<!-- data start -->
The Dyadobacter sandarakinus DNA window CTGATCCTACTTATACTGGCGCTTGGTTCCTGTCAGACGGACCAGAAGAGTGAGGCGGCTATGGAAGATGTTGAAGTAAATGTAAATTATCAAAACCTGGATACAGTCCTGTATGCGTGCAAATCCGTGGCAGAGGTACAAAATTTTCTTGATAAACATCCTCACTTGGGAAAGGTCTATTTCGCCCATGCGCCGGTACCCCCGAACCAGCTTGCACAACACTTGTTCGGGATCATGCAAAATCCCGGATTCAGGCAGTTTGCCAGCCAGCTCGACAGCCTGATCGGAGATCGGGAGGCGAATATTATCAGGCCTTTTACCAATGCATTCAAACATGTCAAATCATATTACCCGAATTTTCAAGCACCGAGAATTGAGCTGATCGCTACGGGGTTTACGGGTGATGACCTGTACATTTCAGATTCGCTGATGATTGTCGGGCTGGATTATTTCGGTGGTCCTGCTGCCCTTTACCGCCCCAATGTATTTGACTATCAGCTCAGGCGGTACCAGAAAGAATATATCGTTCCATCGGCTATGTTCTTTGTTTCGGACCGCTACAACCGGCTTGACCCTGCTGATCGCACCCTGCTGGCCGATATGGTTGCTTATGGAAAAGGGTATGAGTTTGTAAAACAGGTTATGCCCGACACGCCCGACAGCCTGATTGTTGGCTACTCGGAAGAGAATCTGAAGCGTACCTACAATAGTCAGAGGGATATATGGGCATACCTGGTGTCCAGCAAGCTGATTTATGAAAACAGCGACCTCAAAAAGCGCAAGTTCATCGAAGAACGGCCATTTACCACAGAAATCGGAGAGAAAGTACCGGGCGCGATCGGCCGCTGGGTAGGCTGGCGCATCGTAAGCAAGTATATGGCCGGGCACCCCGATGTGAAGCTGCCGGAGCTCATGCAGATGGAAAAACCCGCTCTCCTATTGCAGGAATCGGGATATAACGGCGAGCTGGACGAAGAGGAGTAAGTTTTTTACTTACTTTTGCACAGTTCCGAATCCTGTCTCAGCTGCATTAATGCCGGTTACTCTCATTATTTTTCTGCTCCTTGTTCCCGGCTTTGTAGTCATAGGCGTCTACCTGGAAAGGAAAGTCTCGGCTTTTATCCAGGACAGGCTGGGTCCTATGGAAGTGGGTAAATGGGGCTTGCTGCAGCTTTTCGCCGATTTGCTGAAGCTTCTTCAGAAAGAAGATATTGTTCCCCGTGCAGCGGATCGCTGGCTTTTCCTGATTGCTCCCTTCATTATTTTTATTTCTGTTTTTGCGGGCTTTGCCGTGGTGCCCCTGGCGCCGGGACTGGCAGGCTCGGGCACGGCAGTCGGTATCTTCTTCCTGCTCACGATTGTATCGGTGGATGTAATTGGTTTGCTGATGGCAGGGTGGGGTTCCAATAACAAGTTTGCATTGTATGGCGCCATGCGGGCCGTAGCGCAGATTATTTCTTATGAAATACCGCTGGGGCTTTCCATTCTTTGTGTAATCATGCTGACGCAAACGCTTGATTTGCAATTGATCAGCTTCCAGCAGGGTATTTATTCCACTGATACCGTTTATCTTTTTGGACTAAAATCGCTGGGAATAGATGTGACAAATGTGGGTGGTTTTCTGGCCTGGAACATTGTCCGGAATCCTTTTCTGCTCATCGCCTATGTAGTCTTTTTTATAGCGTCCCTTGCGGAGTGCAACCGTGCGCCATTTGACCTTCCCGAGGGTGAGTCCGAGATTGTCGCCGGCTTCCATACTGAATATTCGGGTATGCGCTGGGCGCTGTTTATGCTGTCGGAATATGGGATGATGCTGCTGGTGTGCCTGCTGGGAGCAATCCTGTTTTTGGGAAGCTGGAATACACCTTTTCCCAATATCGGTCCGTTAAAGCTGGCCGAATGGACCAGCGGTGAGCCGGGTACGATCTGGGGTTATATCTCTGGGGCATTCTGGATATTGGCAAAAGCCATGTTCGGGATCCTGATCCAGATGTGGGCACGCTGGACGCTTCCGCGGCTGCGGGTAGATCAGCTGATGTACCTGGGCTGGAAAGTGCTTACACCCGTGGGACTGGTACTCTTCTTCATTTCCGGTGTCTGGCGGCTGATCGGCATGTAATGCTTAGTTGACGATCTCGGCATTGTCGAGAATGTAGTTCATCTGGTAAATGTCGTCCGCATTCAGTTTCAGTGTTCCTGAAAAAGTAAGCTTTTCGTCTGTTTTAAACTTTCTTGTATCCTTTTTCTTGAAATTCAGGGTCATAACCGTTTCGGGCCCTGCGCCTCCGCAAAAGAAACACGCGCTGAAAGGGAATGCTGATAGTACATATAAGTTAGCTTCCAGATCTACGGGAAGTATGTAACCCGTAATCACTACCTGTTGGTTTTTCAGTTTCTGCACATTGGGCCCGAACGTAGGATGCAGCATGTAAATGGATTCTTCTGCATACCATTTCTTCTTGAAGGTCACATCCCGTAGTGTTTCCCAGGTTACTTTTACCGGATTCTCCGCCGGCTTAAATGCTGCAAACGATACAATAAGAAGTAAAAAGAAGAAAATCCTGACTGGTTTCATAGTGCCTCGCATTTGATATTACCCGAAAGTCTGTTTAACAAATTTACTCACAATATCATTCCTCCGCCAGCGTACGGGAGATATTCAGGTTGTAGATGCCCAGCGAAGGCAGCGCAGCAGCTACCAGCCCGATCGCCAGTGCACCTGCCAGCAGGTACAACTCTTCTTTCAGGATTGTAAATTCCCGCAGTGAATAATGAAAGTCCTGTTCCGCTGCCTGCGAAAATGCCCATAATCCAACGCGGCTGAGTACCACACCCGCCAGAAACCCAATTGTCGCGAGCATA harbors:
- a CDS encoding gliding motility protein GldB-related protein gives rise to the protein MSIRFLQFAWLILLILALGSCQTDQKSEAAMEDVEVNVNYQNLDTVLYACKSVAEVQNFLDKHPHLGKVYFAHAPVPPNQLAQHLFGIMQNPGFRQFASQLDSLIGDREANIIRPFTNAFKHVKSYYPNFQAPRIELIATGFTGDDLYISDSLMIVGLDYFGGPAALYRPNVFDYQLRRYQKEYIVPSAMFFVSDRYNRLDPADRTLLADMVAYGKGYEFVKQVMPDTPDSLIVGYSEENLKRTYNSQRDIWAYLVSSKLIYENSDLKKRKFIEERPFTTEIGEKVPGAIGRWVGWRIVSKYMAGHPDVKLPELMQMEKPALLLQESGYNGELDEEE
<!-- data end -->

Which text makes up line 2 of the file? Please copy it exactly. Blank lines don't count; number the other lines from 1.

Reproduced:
- a CDS encoding gliding motility protein GldB-related protein gives rise to the protein MSIRFLQFAWLILLILALGSCQTDQKSEAAMEDVEVNVNYQNLDTVLYACKSVAEVQNFLDKHPHLGKVYFAHAPVPPNQLAQHLFGIMQNPGFRQFASQLDSLIGDREANIIRPFTNAFKHVKSYYPNFQAPRIELIATGFTGDDLYISDSLMIVGLDYFGGPAALYRPNVFDYQLRRYQKEYIVPSAMFFVSDRYNRLDPADRTLLADMVAYGKGYEFVKQVMPDTPDSLIVGYSEENLKRTYNSQRDIWAYLVSSKLIYENSDLKKRKFIEERPFTTEIGEKVPGAIGRWVGWRIVSKYMAGHPDVKLPELMQMEKPALLLQESGYNGELDEEE